The Carthage Eagles went two points clear with one mini-league round left after a smash-and-grab 2-1 victory over wasteful Zambia at Nuevo Estadio de Ebebiyin.
Captain Yassine Chikhaoui nodded the 89th-minute winner off a Youssef Msakni cross after Emmanuel Mayuka put Zambia ahead in the second half and Ahmed Akaichi levelled.
Akaichi, a late injury-induced inclusion in the squad, became the first player at the tournament to score two goals.
Victory was a welcome relief for the North Africans, who have eaten dinner by candlelight and slept four to a room after part of their hotel was flooded.
If the first match of the double-header was worth the entrance fee, spectators were let down by a dreary 0-0 draw later between Cape Verde and the Democratic Republic of Congo.
A game without a clearcut chance rivalled the goalless stalemate between Equatorial Guinea and Burkina Faso 24 hours earlier for the dullest to date in a largely exciting tournament.
Victory for Tunisia took the 2004 champions to the top of the table with four points while Cape Verde and DR Congo have two each and identical goal differences.
And although shock 2012 champions Zambia lie last with a solitary point, they are still very much in contention for a top-two finish and a quarter-finals place.
The Chipolopolo (Copper Bullets) remain in Ebebiyin to face Cape Verde Monday while Tunisia and DR Congo clash in Bata at the same time.
Mayuka atoned for squandering two late first-half chances by slamming a half-volley past goalkeeper Aymen Mathlouthi on 59 minutes.
But just as Senegal and title favourites Algeria did three days ago, Tunisia clawed back to snatch maximum points.
A corner was nodded across the goalmouth and unmarked Akaichi stabbed the ball in at the far post.
Zambia, who would not have been flattered by a two-goal half-time advantage, were caught napping at the death as Chikhaoui nodded past goalkeeper Kennedy Mweene.
Despite winning, Tunisia coach George Leekens continues to down play his side after insisting ahead of the game that they were not group favourites.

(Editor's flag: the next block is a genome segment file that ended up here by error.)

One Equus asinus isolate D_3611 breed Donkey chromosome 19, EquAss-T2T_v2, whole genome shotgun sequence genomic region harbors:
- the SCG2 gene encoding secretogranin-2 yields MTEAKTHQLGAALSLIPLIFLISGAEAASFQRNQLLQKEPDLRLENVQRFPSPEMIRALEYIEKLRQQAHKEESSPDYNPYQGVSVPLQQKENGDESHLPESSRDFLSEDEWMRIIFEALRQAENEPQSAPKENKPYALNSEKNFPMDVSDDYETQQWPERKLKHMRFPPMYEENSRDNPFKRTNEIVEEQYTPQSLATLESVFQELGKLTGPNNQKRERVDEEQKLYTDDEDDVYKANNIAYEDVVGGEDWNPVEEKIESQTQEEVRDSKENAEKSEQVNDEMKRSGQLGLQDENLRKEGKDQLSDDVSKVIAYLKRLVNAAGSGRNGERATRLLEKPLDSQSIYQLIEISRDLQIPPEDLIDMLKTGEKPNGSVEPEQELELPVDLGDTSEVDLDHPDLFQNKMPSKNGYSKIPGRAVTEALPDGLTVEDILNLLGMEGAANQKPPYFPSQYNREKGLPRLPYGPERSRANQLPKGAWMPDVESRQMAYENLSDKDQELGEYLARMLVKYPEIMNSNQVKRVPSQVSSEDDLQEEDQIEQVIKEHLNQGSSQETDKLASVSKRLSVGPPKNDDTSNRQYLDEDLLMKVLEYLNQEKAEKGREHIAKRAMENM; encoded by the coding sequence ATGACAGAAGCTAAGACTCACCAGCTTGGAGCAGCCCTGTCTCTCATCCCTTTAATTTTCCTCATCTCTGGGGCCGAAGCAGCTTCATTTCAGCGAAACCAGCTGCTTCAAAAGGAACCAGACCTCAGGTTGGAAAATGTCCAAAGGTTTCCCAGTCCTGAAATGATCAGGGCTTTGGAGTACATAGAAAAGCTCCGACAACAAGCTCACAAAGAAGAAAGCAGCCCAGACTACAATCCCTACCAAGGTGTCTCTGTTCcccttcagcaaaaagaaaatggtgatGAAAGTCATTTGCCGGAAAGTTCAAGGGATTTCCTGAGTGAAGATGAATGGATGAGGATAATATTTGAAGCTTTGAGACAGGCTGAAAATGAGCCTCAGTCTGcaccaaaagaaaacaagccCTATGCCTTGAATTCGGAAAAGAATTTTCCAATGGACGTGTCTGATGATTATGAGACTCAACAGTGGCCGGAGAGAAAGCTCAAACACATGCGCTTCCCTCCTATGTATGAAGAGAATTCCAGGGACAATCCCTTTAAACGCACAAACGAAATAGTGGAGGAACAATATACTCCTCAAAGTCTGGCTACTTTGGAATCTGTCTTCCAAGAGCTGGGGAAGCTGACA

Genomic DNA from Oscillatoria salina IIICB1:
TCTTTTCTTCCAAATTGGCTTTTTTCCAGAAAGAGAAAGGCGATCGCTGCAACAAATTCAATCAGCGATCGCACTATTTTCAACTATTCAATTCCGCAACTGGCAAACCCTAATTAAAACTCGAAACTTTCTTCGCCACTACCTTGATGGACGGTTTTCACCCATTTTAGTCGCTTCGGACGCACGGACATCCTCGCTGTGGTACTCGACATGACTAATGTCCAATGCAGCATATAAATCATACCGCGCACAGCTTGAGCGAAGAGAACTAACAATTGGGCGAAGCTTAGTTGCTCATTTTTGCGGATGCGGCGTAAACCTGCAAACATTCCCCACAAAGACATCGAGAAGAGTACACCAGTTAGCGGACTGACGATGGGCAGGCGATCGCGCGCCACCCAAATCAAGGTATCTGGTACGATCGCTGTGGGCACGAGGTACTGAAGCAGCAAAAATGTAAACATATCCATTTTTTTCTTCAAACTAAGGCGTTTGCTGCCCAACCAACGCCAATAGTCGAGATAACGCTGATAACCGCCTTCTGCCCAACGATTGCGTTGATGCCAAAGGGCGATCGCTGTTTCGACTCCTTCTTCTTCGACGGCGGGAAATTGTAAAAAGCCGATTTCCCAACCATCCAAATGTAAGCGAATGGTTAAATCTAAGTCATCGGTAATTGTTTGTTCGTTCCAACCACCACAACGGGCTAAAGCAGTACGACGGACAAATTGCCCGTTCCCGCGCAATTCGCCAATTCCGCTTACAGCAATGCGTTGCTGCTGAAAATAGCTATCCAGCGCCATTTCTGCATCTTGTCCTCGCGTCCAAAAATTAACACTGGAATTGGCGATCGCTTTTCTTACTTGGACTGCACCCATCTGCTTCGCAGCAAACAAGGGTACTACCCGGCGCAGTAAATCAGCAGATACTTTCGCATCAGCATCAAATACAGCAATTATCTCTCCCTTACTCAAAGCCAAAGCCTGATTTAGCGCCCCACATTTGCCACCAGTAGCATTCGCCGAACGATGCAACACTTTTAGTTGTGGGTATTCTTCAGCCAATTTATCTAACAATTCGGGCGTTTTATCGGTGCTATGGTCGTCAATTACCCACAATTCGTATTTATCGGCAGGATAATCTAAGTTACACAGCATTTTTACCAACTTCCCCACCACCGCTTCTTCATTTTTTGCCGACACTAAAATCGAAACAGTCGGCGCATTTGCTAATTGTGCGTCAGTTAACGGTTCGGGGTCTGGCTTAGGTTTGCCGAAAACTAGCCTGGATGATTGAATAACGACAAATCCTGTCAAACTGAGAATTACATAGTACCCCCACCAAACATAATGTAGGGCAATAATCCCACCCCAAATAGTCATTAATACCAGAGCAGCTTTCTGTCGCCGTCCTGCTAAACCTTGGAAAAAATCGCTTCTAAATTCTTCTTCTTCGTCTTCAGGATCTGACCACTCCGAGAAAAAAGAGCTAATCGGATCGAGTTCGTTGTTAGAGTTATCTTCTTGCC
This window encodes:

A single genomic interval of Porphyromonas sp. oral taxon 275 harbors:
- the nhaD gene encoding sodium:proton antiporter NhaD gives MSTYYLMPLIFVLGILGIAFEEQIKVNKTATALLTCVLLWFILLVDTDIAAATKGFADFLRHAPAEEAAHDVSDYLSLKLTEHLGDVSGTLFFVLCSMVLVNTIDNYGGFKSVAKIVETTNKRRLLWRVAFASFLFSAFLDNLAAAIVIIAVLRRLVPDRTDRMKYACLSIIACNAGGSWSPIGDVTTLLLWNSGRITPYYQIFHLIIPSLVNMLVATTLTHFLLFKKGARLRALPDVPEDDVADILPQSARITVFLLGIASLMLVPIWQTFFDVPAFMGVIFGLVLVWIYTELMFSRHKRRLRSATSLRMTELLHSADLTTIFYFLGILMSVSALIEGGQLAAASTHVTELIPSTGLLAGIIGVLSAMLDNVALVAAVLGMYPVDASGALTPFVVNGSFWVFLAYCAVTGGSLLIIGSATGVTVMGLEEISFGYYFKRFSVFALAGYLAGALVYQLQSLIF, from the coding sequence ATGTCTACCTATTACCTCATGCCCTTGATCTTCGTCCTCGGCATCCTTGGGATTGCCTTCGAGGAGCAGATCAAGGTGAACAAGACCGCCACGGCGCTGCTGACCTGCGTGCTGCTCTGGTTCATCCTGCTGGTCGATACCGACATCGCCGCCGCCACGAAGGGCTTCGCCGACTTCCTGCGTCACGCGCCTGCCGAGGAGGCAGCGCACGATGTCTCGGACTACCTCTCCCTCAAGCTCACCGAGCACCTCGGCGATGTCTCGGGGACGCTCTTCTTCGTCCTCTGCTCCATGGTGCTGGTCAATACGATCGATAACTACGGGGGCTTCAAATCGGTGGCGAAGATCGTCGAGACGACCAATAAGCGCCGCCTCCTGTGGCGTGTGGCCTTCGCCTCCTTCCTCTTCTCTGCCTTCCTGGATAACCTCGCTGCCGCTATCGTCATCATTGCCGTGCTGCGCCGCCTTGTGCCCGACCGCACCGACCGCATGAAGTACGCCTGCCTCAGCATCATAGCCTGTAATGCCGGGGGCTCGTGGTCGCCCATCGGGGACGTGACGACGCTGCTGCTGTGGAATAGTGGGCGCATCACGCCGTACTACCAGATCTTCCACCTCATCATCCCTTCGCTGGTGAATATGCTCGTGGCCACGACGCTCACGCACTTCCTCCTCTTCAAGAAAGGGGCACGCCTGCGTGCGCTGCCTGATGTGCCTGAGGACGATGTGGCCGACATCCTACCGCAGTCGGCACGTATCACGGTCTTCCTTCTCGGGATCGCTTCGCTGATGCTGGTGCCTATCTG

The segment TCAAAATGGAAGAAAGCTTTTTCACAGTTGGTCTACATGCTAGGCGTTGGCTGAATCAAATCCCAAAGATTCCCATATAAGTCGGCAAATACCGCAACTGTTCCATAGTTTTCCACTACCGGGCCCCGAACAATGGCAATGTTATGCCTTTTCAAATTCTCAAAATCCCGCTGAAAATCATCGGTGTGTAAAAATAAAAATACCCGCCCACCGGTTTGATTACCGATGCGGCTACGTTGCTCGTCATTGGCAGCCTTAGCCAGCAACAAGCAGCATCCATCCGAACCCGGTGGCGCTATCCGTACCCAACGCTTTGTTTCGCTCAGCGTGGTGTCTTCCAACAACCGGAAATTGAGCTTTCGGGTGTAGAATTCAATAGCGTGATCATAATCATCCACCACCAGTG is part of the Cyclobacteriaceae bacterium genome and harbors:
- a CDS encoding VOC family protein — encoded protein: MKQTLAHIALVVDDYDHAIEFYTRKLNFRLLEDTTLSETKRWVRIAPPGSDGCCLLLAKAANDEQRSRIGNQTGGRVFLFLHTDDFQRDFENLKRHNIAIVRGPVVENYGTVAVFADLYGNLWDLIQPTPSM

“We have four points, but everyone is still in contention,” said the stern-faced 65-year-old.
“In the end we deserved to win. We are not the best team — we don’t have Ronaldo or Messi — but we have a team with enormous character and great mental strength.”
Leekens added that he was happy with an Ebebiyin pitch laid just weeks ago with grass flown from Spain.
Equatorial Guinea were last-minute replacements as hosts for Morocco, who wanted the tournament postponed over fears that visiting supporters could bring the deadly Ebola virus into the country.
Outstanding Zambia winger and captain Rainford Kalaba, who tormented the Tunisians during the first half, slammed his team after a third Cup of Nations loss to the Eagles.
“I don’t know what happened to my team-mates after our goal,” he confessed. “I didn’t recognise my team.”
Coach Honour Janza was equally unhappy as Zambia stretched to six the Cup of Nations games they have played over four years without a win.
“The players have their egos and it is up to them to play as a team and not as a collection of individuals,” he said.
Cape Verde came close to snatching a late winner over DR Congo in a dour match that had goalless draw written all over it long before the final whistle.
But veteran goalkeeper Robert Kidiaba came to the rescue with two reflex saves from a corner followed by the brave block of a Heldon shot.
DR Congo lost captain Youssef Mulumbu midway through the first half with a groin injury and must undergo tests.